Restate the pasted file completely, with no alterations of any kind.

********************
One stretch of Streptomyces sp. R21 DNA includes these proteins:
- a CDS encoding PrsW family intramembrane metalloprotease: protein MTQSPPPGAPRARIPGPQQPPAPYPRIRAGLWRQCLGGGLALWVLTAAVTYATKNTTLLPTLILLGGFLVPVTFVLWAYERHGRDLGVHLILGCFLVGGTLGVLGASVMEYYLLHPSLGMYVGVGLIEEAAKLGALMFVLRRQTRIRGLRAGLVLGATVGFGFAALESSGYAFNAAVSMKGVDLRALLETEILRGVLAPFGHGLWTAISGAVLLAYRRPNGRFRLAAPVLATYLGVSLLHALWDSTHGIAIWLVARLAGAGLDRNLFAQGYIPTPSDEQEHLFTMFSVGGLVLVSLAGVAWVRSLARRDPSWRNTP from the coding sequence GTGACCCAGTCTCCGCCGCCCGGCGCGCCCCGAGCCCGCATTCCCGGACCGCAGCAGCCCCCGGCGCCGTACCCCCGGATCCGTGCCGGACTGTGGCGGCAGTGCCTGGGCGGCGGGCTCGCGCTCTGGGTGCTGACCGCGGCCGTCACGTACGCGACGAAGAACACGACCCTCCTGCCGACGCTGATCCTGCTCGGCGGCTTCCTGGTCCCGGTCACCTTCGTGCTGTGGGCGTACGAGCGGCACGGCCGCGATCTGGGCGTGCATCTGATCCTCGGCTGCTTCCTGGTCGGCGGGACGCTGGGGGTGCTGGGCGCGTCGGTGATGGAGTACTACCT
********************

One stretch of Streptomyces sp. R21 DNA includes these proteins:
- a CDS encoding PrsW family intramembrane metalloprotease: protein MTQSPPPGAPRARIPGPQQPPAPYPRIRAGLWRQCLGGGLALWVLTAAVTYATKNTTLLPTLILLGGFLVPVTFVLWAYERHGRDLGVHLILGCFLVGGTLGVLGASVMEYYLLHPSLGMYVGVGLIEEAAKLGALMFVLRRQTRIRGLRAGLVLGATVGFGFAALESSGYAFNAAVSMKGVDLRALLETEILRGVLAPFGHGLWTAISGAVLLAYRRPNGRFRLAAPVLATYLGVSLLHALWDSTHGIAIWLVARLAGAGLDRNLFAQGYIPTPSDEQEHLFTMFSVGGLVLVSLAGVAWVRSLARRDPSWRNTP from the coding sequence GTGACCCAGTCTCCGCCGCCCGGCGCGCCCCGAGCCCGCATTCCCGGACCGCAGCAGCCCCCGGCGCCGTACCCCCGGATCCGTGCCGGACTGTGGCGGCAGTGCCTGGGCGGCGGGCTCGCGCTCTGGGTGCTGACCGCGGCCGTCACGTACGCGACGAAGAACACGACCCTCCTGCCGACGCTGATCCTGCTCGGCGGCTTCCTGGTCCCGGTCACCTTCGTGCTGTGGGCGTACGAGCGGCACGGCCGCGATCTGGGCGTGCATCTGATCCTCGGCTGCTTCCTGGTCGGCGGGACGCTGGGGGTGCTGGGCGCGTCGGTGATGGAGTACTACCT